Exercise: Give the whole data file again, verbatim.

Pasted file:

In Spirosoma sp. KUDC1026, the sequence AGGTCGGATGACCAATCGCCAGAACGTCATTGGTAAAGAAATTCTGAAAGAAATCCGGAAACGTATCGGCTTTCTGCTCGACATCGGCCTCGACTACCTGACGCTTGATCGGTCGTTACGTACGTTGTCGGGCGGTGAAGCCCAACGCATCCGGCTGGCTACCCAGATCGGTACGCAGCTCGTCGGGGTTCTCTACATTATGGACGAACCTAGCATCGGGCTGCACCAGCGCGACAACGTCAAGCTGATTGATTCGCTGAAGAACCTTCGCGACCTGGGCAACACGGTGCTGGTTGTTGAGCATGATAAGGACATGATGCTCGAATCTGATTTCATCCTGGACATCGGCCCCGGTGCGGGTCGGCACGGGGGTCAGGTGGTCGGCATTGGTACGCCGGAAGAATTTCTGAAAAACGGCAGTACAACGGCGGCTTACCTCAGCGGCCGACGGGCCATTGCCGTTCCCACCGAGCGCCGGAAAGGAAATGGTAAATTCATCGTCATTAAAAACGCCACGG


In Spirosoma sp. KUDC1026, the sequence AGGTCGGATGACCAATCGCCAGAACGTCATTGGTAAAGAAATTCTGAAAGAAATCCGGAAACGTATCGGCTTTCTGCTCGACATCGGCCTCGACTACCTGACGCTTGATCGGTCGTTACGTACGTTGTCGGGCGGTGAAGCCCAACGCATCCGGCTGGCTACCCAGATCGGTACGCAGCTCGTCGGGGTTCTCTACATTATGGACGAACCTAGCATCGGGCTGCACCAGCGCGACAACGTCAAGCTGATTGATTCGCTGAAGAACCTTCGCGACCTGGGCAACACGGTGCTGGTTGTTGAGCATGATAAGGACATGATGCTCGAATCTGATTTCATCCTGGACATCGGCCCCGGTGCGGGTCGGCACGGGGGTCAGGTGGTCGGCATTGGTACGCCGGAAGAATTTCTGAAAAACGGCAGTACAACGGCGGCTTACCTCAGCGGCCGACGGGCCATTGCCGTTCCCACCGAGCGCCGGAAAGGAAATGGTAAATTCATCGTCATTAAAAACGCCACGG